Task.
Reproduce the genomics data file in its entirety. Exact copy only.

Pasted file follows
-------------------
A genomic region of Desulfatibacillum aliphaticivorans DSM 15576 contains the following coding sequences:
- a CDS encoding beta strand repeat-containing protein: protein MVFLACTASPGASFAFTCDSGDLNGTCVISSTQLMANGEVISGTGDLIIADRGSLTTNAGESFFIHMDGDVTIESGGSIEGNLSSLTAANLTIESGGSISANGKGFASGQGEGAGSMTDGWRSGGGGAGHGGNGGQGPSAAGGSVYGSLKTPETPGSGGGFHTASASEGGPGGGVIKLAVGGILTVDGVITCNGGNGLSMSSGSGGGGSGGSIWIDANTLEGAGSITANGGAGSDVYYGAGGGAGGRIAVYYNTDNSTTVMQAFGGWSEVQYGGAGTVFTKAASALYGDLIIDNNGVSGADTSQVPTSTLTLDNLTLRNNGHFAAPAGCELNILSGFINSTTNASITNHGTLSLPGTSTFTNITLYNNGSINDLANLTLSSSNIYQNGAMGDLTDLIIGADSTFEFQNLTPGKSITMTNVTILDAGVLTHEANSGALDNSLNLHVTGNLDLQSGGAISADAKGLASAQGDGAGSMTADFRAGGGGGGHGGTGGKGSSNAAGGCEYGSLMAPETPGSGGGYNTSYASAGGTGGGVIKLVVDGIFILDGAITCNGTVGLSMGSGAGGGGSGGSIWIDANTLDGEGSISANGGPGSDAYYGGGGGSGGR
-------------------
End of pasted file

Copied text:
A genomic region of Desulfatibacillum aliphaticivorans DSM 15576 contains the following coding sequences:
- a CDS encoding beta strand repeat-containing protein: protein MVFLACTASPGASFAFTCDSGDLNGTCVISSTQLMANGEVISGTGDLIIADRGSLTTNAGESFFIHMDGDVTIESGGSIEGNLSSLTAANLTIESGGSISANGKGFASGQGEGAGSMTDGWRSGGGGAGHGGNGGQGPSAAGGSVYGSLKTPETPGSGGGFHTASASEGGPGGGVIKLAVGGILTVDGVITCNGGNGLSMSSGSGGGGSGGSIWIDANTLEGAGSITANGGAGSDVYYGAGGGAGGRIAVYYNTDNSTTVMQAFGGWSEVQYGGAGTVFTKAASALYGDLIIDNNGVSGADTSQVPTSTLTLDNLTLRNNGHFAAPAGCELNILSGFINSTTNASITNHGTLSLPGTSTFTNITLYNNGSINDLANLTLSSSNIYQNGAMGDLTDLIIGADSTFEFQNLTPGKSITMTNVTILDAGVLTHEANSGALDNSLNLHVTGNLDLQSGGAISADAKGLASAQGDGAGSMTADFRAGGGGGGHGGTGGKGSSNAAGGCEYGSLMAPETPGSGGGYNTSYASAGGTGGGVIKLVVDGIFILDGAITCNGTVGLSMGSGAGGGGSGGSIWIDANTLDGEGSISANGGPGSDAYYGGGGGSGGR